“When a package shows up at the door, almost everyone knows what to do with the cardboard box afterwards – throw it in the blue bin. In fact, people get this right 93% of the time,” explained James McGoff, TemperPack’s Co-CEO. “With the massive growth in e-commerce fueled perishables like food and medicine, we wanted to introduce ‘guilt-free’ insulation that was just as easy to recycle as the cardboard box it came in.”

At current productions rates, the World Economic Forum predicts that the amount of plastic in the ocean will outweigh fish pound for pound by 2050. Packaging is a major contributor, accounting for nearly a third of municipal waste. Because they are made from foamed plastic, almost all traditional insulation materials have been incompatible with curbside recycling. In addition to being certified for curbside recyclability, ClimaCell was developed with an emphasis on maximizing thermal performance and moisture resistance, while minimizing weight and storage space. The company allows for fully customized graphics and messaging to be printed directly on the insulation. “We found that companies in this space put a high value on communicating their sustainability efforts to their end consumers, and we wanted to offer something that looks as good as it performs,” explained John Briney, TemperPack’s Director of Marketing.

About TemperPack
TemperPack seeks to solve the world’s packaging problems through sustainable design. The company was born out of a desire to reduce the amount of unsustainable packaging that correlated with the rising world of e-commerce delivery. The company specializes in bringing custom packaging solutions to scale in the perishable food and life sciences industries. Today, TemperPack operates three facilities across the country and is rapidly expanding its reach in the perishable and cold chain shipping market, all with the goal of bringing smarter packaging to the end recipient.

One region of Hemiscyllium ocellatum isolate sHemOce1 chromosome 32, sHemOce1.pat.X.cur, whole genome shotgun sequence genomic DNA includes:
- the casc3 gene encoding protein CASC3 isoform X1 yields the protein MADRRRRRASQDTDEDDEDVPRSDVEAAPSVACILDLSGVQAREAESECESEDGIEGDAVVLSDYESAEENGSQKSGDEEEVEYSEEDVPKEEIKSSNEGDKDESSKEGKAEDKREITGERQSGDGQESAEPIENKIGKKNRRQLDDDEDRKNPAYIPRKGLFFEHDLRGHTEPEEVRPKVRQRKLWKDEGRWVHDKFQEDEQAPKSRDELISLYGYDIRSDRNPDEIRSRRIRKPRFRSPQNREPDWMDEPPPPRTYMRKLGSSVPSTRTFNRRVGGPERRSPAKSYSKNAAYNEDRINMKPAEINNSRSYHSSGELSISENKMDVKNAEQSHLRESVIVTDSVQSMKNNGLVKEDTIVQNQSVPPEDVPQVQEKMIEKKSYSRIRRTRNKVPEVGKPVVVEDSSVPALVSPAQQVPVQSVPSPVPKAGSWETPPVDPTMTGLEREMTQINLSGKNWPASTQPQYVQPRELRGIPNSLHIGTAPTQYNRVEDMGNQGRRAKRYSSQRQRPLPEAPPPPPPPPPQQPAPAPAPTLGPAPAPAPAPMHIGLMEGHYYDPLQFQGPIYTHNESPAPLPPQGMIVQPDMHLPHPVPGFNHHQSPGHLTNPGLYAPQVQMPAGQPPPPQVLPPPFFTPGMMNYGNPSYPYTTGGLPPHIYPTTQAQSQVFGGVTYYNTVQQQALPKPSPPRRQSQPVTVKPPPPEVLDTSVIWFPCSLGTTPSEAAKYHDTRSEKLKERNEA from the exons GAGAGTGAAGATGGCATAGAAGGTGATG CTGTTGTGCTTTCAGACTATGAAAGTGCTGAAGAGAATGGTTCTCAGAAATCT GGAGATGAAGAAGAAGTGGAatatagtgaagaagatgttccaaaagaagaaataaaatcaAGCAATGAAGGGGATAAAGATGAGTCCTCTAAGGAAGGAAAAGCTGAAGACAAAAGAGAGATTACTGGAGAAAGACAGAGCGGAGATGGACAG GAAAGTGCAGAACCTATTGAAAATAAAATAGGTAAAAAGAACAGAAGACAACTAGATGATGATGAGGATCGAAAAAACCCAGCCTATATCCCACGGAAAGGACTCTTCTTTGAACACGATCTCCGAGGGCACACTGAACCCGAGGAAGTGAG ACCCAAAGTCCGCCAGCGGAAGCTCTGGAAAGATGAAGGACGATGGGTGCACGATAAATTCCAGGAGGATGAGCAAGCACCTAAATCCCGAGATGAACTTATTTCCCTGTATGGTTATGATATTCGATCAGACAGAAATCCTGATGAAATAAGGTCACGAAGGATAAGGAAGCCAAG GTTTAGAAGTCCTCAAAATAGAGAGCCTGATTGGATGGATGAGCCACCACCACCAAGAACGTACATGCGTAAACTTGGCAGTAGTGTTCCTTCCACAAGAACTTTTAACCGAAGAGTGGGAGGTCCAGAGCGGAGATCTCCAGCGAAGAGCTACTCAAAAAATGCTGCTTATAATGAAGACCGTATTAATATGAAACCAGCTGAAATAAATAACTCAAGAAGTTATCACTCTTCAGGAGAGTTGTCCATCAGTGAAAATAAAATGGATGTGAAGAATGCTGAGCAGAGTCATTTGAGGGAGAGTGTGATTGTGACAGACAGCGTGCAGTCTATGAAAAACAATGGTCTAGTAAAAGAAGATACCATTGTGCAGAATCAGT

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John Briney
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TemperPack Expands East Coast Operations to State-of-the-Art Facility in Richmond

RICHMOND, Va., May 1, 2018 /PRNewswire/ — TemperPack, a sustainable thermal packaging company, recently expanded its Richmond operation into a new facility on Carolina Avenue in North Richmond. The new facility is four times larger than the previous and will allow TemperPack to increase production throughput to meet growing business demand going into the summer season. The move is a testament to the growth seen over the past three years since TemperPack’s founding and paves the way for the company to increase its daily workforce by over 60 percent.

TemperPack held a ribbon cutting ceremony at their new facility on Carolina Avenue with employees from their east coast operation.

TemperPack’s manufacturing personnel is the driving force behind its ability to produce hundreds of thousands of insulated box-liners each week. This experienced, nimble crew allows the company to bring R&D innovations from concept to production, providing the best products available for specific client needs.

The larger space also allows for management to rethink logistical workflows within the facility to maximize output. “Our team takes pride in designing state-of-the-art production facilities that reflects our company’s strong commitment to safety, quality and operational excellence,” commented Charles Vincent, TemperPack’s CTO. “The Carolina Avenue facility, equipped with an optimized plant layout and production workflow, is geared towards supporting the next phase of growth of TemperPack.” This planned approach to operations is a template that TemperPack looks to reproduce in other locations as the company continues to grow.

The new facility is also the company’s first step in shifting toward a large-scale manufacturing operation by bringing more of the supply chain in-house. This effort to become a more fully integrated company will allow TemperPack to grow even faster and supply their clients with the best insulating products at a scale previously unattainable.